Online learning

The question on everyone’s mind still has not gotten a definite answer. Professor Lori Pindar, director of undergraduate studies and assistant director of the Erwin Center for Brand Communications is unsure what will happen for the remaining of the year. “I do not know what is going to happen or how it will unfold, but what I do know is that we have been challenged in our role to be better, do better and be more strategic in how

we apply ourselves. I have my doubts but I also have my hopes,” said Pindar.


Just like most students, Pindar has experienced some anxiety going into a virtual school year. It is not the fact that she has no experience with teaching online classes, but the weight of teaching them under a pandemic and the many questions that come with that. Pindar said, “There is so much uncertainty about what is happening in general and that takes away from if I was in class I would help students manage their anxiety more. Now with the barrier of a Zoom call I feel it is less authentic.”


Pindar is teaching five courses and of those, only two are fully online with the remaining being conducted hybrid for when students return to campus. For the sake of her students she is trying to be as positive as possible in hopes that the feeling reciprocates. “Whatever happens I am going to do the best that I can and model behaviors that are positive, encouraging and hopeful so students don’t get fatigue with the current situation,” said Pindar.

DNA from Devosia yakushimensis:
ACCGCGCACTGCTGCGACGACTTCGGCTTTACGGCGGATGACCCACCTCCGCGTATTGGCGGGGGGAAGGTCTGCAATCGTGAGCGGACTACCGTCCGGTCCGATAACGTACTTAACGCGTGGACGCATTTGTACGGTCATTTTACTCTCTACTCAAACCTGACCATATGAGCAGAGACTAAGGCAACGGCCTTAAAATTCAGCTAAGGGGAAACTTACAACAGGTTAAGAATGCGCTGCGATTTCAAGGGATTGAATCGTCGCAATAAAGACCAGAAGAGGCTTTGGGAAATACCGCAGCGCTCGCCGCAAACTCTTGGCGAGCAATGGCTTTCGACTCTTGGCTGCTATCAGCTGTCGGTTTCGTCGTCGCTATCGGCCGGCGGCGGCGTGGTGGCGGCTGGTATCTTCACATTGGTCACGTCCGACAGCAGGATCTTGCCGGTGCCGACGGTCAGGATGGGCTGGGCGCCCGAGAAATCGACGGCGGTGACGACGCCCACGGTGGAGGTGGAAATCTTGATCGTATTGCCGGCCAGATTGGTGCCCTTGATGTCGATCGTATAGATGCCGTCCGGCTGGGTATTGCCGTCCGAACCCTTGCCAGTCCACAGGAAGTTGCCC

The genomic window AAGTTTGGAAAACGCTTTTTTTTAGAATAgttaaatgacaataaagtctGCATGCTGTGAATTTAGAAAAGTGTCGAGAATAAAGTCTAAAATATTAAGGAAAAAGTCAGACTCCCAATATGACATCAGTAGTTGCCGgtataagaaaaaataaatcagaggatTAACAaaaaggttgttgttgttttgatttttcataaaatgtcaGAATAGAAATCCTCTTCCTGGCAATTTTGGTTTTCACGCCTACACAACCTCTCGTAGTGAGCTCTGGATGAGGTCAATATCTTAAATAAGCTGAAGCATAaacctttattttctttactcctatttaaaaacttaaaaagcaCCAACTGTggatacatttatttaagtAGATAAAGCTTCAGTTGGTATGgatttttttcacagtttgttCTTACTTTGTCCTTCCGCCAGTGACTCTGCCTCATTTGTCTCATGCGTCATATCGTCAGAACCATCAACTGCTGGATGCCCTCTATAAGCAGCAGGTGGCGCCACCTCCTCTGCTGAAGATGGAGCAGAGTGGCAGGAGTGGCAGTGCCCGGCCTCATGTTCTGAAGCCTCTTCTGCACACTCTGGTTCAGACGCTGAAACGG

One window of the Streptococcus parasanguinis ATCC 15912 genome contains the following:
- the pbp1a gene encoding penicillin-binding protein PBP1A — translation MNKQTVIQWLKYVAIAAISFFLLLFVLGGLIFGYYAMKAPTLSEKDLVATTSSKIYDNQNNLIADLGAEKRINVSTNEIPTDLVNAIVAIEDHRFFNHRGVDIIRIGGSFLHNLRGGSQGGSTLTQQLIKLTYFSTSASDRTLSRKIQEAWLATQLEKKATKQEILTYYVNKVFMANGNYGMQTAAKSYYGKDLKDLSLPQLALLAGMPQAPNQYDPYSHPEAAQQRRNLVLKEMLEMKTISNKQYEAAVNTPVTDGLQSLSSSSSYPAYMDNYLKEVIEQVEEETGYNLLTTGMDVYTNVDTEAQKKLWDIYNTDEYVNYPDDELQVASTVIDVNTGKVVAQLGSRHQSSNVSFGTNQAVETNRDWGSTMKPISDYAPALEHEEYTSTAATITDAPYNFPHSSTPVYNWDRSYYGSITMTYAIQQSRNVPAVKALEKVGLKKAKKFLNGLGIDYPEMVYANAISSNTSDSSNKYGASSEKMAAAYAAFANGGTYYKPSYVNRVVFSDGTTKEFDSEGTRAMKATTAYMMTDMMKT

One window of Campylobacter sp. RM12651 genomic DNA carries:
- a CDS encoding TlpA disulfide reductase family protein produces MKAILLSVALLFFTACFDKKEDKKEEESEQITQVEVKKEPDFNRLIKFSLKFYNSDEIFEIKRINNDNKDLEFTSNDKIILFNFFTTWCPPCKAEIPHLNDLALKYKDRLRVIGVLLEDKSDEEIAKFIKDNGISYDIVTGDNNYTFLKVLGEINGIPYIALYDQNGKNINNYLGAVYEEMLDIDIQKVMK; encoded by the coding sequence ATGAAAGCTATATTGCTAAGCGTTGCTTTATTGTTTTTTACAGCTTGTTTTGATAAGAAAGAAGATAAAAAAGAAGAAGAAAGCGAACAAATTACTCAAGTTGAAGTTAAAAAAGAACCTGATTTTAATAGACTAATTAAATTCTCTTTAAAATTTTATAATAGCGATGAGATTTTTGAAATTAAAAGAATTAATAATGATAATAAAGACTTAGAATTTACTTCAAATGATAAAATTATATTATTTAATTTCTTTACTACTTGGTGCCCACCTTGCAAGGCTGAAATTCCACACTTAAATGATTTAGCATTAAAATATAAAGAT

As much as everyone would like to be in a pre COVID-19 world again, that is just not the reality. Pindar said, “Don’t kid yourself in thinking you're going to replicate the same on campus experience, but use this as an opportunity to see what kind of things you can do in a virtual setting.”


Pindar emphasized how important it is to be accountable for one another during these unfamiliar times. Whether it is making a phone call or going on a walk with a friend taking some time away from the computer screen is key for students’ wellbeing. From personal experience, Pindar suggests keeping a calendar to manage time and to keep organized. “Don’t just expect your phone alert to go off for class, write it down. Maybe keep two calendars, but don’t over plan yourself. Just know when and where you’re supposed to be for class,” said Pindar.


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